Pregnancy Cravings and Your Baby’s Health


Pregnancy can be a trying time for any woman, especially with regard to food cravings.  The cravings can be almost unendurable, and the Western medical complex has come up with no firm conclusions about the meaning behind them.

The leading theory, however, is that a pregnant woman’s cravings stem from a need to meet a nutritional requirement for her growing baby.  While no all-conclusive study has been done to fully verify this, it does make the most intuitive sense, and cravings or not, a pregnant woman’s diet is critical to the physical and neurological development of her baby.

A way to illustrate this is to look at animals.  Animals are no different from humans in that diet plays a central role in long-term physical, and even neurological, health, since in fact humans are animals themselves, just with more developed brains.  If you’ve ever been to the store to buy some eggs, you’ll probably have noticed that eggs not only come in caged, free-range and organic, but are also differentiated by the type of diet the mother chickens receive.  So-called omega-3 eggs come from chickens fed a diet high in flaxseed, resulting in a higher omega-3 content in the egg, meaning in the potential chick.  You can also find eggs whose mothers chickens were fed diets rich in garlic, soy, corn and various grains—the nutritional content of these different eggs vary, strongly enough to make measurable and often fairly considerable differences in the quality of the egg, and therefore in the chicks themselves if the eggs were allowed to hatch.

That there is no correlation between the overall diet of a pregnant woman and the health of her baby is very unlikely, and that possibility seems to be at least partially ruled out by the majority of the Western medical establishment, as it cautions against drinking too much caffeine and avoiding prescription drugs.  Therefore, it’s important for pregnant women not only to mind their cravings, but to understand what the cravings might mean to find more suitable, and often more satisfying, options.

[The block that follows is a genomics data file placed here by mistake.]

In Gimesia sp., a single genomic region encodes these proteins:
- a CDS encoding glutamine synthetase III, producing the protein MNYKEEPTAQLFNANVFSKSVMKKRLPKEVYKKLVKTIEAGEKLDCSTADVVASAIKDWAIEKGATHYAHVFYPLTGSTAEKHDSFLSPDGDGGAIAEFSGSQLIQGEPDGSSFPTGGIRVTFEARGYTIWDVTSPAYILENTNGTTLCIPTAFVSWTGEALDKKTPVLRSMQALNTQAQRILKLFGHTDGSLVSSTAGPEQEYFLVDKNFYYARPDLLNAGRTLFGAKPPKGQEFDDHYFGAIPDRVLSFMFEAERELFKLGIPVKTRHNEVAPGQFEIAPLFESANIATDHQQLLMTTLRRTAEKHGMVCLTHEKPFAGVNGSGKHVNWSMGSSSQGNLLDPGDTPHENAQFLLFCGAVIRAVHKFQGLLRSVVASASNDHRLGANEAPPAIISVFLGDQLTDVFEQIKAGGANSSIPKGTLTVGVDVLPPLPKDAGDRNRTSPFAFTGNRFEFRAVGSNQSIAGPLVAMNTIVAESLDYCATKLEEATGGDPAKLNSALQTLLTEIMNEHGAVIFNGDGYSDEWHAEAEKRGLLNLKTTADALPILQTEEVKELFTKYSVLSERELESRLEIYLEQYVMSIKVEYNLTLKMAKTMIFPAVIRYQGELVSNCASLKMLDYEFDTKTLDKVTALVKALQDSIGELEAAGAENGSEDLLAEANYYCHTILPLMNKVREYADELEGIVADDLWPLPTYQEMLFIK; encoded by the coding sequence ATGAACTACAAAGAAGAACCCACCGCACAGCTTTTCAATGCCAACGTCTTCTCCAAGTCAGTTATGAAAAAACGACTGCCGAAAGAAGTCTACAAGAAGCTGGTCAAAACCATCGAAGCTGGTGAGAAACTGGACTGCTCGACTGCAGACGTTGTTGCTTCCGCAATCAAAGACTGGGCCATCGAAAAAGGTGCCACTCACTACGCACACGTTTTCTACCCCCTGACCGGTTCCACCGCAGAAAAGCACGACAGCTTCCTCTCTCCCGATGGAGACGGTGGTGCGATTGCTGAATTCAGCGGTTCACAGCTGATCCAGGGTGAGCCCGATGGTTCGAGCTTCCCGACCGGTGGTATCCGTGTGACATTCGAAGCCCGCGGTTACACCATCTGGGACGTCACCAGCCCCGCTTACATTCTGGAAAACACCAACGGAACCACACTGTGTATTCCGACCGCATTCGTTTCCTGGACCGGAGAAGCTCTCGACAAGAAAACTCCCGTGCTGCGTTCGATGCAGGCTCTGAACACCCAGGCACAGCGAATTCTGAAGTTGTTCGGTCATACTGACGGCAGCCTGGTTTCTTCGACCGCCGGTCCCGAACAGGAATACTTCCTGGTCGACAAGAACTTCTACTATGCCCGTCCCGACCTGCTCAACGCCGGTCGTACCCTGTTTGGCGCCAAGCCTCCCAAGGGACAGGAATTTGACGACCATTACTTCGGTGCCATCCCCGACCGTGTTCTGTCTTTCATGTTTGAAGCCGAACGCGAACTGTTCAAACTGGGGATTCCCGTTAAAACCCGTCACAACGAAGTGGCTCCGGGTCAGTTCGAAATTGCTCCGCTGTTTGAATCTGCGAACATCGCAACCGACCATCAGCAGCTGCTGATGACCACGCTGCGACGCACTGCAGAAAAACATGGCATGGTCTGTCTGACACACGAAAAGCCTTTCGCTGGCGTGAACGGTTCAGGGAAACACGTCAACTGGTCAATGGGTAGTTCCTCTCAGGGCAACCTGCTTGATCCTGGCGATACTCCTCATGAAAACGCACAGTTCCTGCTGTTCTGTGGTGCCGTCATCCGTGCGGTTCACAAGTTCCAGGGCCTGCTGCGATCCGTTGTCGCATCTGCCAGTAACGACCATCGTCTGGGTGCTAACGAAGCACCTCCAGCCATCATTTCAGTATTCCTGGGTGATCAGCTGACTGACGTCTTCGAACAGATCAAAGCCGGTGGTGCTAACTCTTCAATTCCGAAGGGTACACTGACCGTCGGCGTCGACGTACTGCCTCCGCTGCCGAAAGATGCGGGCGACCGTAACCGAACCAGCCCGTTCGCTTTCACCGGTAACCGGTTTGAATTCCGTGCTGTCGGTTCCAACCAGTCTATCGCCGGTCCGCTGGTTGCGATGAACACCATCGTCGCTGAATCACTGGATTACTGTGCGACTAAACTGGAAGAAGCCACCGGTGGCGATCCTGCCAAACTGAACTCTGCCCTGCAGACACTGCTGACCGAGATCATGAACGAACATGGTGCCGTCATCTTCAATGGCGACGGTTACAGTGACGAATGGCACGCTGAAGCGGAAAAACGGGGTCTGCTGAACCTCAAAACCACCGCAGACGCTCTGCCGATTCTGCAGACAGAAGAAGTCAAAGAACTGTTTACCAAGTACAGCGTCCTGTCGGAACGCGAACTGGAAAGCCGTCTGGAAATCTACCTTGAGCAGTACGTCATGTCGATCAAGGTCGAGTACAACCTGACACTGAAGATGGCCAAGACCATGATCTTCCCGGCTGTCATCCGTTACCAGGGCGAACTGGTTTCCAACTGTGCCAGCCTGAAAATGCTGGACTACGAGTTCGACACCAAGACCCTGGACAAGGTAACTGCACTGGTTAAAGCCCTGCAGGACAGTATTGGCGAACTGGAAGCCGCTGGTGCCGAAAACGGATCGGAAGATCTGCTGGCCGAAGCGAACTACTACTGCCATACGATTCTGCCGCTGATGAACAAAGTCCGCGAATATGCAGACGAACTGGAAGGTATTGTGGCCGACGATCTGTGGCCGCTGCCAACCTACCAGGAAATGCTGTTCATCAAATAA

Cravings for specific foods result from the associations a person builds over the course of his or her life, so a woman who primarily subsisted on junk and fast food might have cravings skewed towards foods in those categories.  In the same way, this is the reason a pregnant woman in India might never experience a craving for a burger and fries in the way an pregnant woman in the US might.

Understanding this, it’s important to understand that while a craving for a fast food chain ice cream sundae might legitimately provide certain nutrients like calcium, it also contains a vast swath of chemicals, hormones, antibiotics, and pesticides, that also filter down into the womb.  Thus, it might be beneficial to consider whether another option exists to provide the same, or better, nutritional benefits without a horde of chemicals like MSG, a neurotoxin that destroys brain cells, which might affect the health of the baby.

David Wolfe, a leading nutritionist, commented in his observations on pregnancy that women who regularly consumed a diet rich in superfoods and minimally processed foods prior to pregnancy were more likely to crave those foods than women who did not.  This meant that the bodies of the women in the former group had developed physical associations between those health foods and specifically needed nutrients, resulting in healthier cravings.  Wolfe has also put forth that he believes pregnancy cravings are driven by the nutritional needs of the baby, and cited an example of women who often crave pickles and ice cream together.  Nutritionally at least, this craving seems to be a craving for calcium, which is more easily absorbed with acidic foods like pickles.

Of course it’s fun and very relieving to indulge in unhealthy cravings, but for a nine month-long pregnancy, it might be useful to consider swapping junk food to satisfy cravings with healthier options if the nutritional need is well-understood.  A craving for a Dairy Queen sundae might be better filled with an organic ice cream, a craving for potato chips could possibly be replaced with homemade sweet potato fries with sea salt (or steamed sweet potato with sea salt, since steaming preserves more nutrients than frying), and a craving for a junk food burger might be better met with a high quality, chemical-free steak and vegetables with toast, so as to receive the protein, vegetables, and carbohydrates without the pesticides, GMO-ingredients, and synthetic chemicals of conventionally-made and fast food burgers.

Ultimately pregnancy is a special time for any woman, but in less than a year it’s over, and just as with chicken diets and egg constitution, it may be prudent to at least consider the long-term effects of a pregnancy diet on the long-term health of the child.



Jonathan Cho